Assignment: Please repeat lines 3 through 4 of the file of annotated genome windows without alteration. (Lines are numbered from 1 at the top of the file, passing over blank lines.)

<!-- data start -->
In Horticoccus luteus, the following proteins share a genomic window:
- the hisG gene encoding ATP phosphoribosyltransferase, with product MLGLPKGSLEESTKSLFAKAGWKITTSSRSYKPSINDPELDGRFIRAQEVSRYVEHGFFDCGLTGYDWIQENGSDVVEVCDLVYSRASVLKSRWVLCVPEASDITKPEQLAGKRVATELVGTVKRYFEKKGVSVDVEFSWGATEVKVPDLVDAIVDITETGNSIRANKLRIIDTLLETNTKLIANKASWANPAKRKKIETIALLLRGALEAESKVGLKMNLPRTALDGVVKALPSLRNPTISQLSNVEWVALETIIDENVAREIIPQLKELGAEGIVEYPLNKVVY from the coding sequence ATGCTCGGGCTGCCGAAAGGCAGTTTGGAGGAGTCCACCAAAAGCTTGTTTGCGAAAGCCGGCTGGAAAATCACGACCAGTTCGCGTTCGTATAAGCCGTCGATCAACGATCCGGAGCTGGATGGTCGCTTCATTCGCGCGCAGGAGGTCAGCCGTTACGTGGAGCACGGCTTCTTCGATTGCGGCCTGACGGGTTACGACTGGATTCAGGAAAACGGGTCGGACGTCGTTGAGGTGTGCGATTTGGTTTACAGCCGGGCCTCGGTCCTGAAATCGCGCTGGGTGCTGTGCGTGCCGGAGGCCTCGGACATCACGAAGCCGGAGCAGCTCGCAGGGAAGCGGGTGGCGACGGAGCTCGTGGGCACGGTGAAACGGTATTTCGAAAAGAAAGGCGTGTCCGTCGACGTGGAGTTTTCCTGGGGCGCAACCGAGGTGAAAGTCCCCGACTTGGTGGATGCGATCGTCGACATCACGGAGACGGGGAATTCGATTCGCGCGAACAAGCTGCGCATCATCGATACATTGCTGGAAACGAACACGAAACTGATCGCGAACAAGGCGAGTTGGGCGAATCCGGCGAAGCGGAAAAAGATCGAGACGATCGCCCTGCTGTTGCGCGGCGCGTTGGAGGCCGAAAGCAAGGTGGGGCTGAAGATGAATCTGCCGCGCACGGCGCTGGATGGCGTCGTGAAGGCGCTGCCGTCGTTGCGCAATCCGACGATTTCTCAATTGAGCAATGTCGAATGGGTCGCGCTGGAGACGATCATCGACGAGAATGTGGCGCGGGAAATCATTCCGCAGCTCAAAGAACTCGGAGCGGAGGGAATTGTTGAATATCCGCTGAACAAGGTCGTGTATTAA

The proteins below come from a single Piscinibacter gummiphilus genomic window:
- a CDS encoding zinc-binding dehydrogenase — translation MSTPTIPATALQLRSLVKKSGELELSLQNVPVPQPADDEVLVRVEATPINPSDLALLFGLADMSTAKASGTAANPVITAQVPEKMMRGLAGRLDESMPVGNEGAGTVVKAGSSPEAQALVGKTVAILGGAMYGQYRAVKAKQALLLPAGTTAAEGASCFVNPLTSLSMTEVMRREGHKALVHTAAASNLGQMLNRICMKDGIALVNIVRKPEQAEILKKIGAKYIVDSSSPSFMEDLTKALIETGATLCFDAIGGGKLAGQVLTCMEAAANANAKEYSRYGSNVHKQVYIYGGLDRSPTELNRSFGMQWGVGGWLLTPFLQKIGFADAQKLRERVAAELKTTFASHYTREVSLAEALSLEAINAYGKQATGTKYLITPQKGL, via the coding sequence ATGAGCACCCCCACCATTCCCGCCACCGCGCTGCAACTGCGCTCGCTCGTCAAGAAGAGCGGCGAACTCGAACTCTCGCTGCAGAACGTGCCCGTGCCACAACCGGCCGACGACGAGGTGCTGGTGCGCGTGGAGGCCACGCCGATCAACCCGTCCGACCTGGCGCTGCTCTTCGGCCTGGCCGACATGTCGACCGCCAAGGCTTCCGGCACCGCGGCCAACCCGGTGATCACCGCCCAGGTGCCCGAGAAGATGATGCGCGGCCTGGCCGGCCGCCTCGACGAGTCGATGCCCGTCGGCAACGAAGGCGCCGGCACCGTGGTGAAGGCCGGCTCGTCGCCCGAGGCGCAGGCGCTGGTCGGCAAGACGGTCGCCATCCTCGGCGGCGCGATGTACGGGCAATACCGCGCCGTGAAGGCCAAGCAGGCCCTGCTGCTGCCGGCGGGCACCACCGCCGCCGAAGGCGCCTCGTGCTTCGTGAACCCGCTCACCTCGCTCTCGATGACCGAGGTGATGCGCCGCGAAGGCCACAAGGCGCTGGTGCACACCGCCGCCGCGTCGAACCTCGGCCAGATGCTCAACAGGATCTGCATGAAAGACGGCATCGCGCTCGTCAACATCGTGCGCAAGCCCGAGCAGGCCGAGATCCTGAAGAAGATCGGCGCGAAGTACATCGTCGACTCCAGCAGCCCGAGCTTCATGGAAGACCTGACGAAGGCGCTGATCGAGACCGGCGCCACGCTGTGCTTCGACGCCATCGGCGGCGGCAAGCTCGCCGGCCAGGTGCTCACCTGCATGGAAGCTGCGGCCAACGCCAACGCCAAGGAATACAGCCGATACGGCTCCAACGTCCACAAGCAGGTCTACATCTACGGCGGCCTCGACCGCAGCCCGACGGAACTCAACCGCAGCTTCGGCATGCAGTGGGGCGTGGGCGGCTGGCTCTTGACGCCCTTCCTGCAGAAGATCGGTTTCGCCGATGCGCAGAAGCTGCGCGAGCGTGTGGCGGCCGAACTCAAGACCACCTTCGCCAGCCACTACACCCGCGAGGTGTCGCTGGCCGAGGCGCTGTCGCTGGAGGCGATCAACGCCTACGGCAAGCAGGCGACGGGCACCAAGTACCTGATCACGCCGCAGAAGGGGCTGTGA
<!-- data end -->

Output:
The proteins below come from a single Piscinibacter gummiphilus genomic window:
- a CDS encoding zinc-binding dehydrogenase — translation MSTPTIPATALQLRSLVKKSGELELSLQNVPVPQPADDEVLVRVEATPINPSDLALLFGLADMSTAKASGTAANPVITAQVPEKMMRGLAGRLDESMPVGNEGAGTVVKAGSSPEAQALVGKTVAILGGAMYGQYRAVKAKQALLLPAGTTAAEGASCFVNPLTSLSMTEVMRREGHKALVHTAAASNLGQMLNRICMKDGIALVNIVRKPEQAEILKKIGAKYIVDSSSPSFMEDLTKALIETGATLCFDAIGGGKLAGQVLTCMEAAANANAKEYSRYGSNVHKQVYIYGGLDRSPTELNRSFGMQWGVGGWLLTPFLQKIGFADAQKLRERVAAELKTTFASHYTREVSLAEALSLEAINAYGKQATGTKYLITPQKGL, via the coding sequence ATGAGCACCCCCACCATTCCCGCCACCGCGCTGCAACTGCGCTCGCTCGTCAAGAAGAGCGGCGAACTCGAACTCTCGCTGCAGAACGTGCCCGTGCCACAACCGGCCGACGACGAGGTGCTGGTGCGCGTGGAGGCCACGCCGATCAACCCGTCCGACCTGGCGCTGCTCTTCGGCCTGGCCGACATGTCGACCGCCAAGGCTTCCGGCACCGCGGCCAACCCGGTGATCACCGCCCAGGTGCCCGAGAAGATGATGCGCGGCCTGGCCGGCCGCCTCGACGAGTCGATGCCCGTCGGCAACGAAGGCGCCGGCACCGTGGTGAAGGCCGGCTCGTCGCCCGAGGCGCAGGCGCTGGTCGGCAAGACGGTCGCCATCCTCGGCGGCGCGATGTACGGGCAATACCGCGCCGTGAAGGCCAAGCAGGCCCTGCTGCTGCCGGCGGGCACCACCGCCGCCGAAGGCGCCTCGTGCTTCGTGAACCCGCTCACCTCGCTCTCGATGACCGAGGTGATGCGCCGCGAAGGCCACAAGGCGCTGGTGCACACCGCCGCCGCGTCGAACCTCGGCCAGATGCTCAACAGGATCTGCATGAAAGACGGCATCGCGCTCGTCAACATCGTGCGCAAGCCCGAGCAGGCCGAGATCCTGAAGAAGATCGGCGCGAAGTACATCGTCGACTCCAGCAGCCCGAGCTTCATGGAAGACCTGACGAAGGCGCTGATCGAGACCGGCGCCACGCTGTGCTTCGACGCCATCGGCGGCGGCAAGCTCGCCGGCCAGGTGCTCACCTGCATGGAAGCTGCGGCCAACGCCAACGCCAAGGAATACAGCCGATACGGCTCCAACGTCCACAAGCAGGTCTACATCTACGGCGGCCTCGACCGCAGCCCGACGGAACTCAACCGCAGCTTCGGCATGCAGTGGGGCGTGGGCGGCTGGCTCTTGACGCCCTTCCTGCAGAAGATCGGTTTCGCCGATGCGCAGAAGCTGCGCGAGCGTGTGGCGGCCGAACTCAAGACCACCTTCGCCAGCCACTACACCCGCGAGGTGTCGCTGGCCGAGGCGCTGTCGCTGGAGGCGATCAACGCCTACGGCAAGCAGGCGACGGGCACCAAGTACCTGATCACGCCGCAGAAGGGGCTGTGA